Home | Jeremy Côté
Bits, ink, particles, and words.
There seems to be a resurgence in the idea that students can learn without being constricted to a classroom, that they should be free to pursue learning anything that makes them curious. The rationale is that a curious student will love what he or she is learning, instead of slowly being told that they must learn it.
If you want to be a good hockey player, gymnast, swimmer, basketball player, tennis player, badminton player, or runner, what do you need to do?
If you’ve ever considered yourself an expert (or at least, better than average) at an activity, you’ve likely felt this. It’s the feeling of hearing someone talk about the activity you know so well, and knowing that they have little idea of what they are talking about compared to yourself. When this happens, I immediately start thinking about how much better I would be at in explaining a concept.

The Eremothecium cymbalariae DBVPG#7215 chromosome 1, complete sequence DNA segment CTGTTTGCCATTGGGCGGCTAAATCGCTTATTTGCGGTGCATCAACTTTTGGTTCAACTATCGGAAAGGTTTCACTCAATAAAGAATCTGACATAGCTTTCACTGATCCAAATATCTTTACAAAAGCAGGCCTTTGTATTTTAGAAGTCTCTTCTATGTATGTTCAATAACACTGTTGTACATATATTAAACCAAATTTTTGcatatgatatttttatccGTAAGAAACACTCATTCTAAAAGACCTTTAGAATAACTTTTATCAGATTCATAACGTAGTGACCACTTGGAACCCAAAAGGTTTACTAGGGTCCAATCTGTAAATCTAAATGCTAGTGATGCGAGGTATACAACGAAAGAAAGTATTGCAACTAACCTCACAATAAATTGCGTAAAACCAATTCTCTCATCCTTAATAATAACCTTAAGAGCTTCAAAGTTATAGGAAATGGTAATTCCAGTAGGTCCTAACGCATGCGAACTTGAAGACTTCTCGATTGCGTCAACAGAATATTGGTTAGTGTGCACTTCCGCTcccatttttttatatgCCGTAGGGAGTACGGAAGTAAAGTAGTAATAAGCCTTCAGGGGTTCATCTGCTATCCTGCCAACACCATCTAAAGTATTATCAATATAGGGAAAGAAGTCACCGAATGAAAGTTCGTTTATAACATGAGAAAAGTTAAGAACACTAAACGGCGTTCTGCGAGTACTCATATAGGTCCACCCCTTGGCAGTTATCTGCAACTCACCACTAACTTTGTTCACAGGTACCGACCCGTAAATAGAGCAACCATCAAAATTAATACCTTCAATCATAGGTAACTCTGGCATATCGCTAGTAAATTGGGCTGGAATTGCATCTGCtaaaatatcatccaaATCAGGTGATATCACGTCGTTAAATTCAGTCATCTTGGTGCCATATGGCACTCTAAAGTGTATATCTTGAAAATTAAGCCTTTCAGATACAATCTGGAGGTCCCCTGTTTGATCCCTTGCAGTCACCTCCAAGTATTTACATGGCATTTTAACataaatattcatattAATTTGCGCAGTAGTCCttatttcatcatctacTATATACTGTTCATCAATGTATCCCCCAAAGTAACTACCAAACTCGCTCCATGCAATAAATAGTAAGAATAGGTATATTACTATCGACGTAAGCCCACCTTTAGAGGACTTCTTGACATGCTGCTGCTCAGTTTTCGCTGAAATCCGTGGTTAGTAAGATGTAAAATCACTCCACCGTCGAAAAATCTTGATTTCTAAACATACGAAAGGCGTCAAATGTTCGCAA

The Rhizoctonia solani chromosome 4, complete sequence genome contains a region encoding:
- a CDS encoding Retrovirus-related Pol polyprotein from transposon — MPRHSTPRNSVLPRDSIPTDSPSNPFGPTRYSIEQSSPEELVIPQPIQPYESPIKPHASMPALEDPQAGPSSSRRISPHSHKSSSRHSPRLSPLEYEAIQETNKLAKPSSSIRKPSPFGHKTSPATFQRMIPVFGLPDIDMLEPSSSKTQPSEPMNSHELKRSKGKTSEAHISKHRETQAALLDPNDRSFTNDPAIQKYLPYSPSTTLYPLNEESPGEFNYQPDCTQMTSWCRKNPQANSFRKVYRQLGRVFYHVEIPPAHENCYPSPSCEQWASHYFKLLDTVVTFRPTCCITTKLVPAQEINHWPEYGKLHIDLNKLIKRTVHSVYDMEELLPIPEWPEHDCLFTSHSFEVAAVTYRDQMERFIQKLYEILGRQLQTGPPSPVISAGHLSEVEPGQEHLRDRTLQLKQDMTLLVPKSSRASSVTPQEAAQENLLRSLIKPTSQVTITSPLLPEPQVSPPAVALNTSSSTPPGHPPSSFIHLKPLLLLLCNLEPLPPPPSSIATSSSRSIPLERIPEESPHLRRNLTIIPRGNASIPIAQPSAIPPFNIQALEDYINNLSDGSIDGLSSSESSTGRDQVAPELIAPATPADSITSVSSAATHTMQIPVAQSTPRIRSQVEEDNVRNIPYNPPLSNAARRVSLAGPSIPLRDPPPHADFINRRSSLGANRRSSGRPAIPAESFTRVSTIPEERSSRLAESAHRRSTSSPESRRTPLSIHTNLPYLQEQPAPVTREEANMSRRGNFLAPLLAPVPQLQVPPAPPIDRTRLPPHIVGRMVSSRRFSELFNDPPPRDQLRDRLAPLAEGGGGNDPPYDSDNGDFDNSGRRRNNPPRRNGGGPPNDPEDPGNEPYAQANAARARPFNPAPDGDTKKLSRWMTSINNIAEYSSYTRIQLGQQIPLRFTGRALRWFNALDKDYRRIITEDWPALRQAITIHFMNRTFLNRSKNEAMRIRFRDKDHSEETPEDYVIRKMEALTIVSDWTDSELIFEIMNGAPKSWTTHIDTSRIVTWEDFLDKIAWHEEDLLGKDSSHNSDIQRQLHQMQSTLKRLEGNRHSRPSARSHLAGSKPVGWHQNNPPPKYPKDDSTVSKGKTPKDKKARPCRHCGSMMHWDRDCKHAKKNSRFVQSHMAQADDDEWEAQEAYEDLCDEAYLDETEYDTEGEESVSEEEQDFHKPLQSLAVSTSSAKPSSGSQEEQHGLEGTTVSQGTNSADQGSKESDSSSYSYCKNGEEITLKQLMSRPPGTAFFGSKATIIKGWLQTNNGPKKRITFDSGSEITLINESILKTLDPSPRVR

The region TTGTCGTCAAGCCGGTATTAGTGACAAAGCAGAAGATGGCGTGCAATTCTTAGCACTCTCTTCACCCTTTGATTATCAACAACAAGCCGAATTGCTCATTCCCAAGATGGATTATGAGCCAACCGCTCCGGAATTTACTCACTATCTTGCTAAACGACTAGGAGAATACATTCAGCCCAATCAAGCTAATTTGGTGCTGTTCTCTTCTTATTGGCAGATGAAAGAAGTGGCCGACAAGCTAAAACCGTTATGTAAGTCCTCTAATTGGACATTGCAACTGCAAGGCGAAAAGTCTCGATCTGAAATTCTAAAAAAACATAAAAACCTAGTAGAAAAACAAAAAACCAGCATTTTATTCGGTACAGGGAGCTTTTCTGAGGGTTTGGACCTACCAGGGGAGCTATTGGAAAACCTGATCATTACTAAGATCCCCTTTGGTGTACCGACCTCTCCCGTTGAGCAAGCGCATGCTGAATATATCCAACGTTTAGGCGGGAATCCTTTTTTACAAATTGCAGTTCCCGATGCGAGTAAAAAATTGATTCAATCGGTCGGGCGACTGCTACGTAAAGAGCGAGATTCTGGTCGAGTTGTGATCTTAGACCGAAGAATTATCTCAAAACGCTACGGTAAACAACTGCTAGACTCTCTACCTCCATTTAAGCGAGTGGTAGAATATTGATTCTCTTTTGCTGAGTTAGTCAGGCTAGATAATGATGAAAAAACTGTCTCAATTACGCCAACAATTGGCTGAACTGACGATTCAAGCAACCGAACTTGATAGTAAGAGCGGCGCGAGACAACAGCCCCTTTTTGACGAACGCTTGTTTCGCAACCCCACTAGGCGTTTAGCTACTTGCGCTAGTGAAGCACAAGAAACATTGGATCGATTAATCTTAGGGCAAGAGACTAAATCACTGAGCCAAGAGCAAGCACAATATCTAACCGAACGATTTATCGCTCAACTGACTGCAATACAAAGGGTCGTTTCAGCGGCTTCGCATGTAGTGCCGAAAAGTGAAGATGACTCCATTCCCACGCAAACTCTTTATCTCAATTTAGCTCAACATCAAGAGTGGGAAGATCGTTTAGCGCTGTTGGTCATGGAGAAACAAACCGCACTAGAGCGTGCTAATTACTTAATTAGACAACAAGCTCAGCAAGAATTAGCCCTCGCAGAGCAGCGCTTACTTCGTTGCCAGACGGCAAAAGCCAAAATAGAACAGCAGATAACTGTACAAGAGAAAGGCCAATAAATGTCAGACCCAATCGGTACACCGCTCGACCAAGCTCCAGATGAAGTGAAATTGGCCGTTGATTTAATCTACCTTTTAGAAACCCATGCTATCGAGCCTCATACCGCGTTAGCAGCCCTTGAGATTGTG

I’ve written about this before, but I’ve gone through most of my school years labeled as “the smart one”. Since it’s a mostly positive label, I haven’t take particular issue with it. At the same time, I also accepted the term of “athlete”. These two terms have been the ones that surround me as I made my way through school, and they still do. Whether or not I like them, they’re the ones that have been ascribed to me.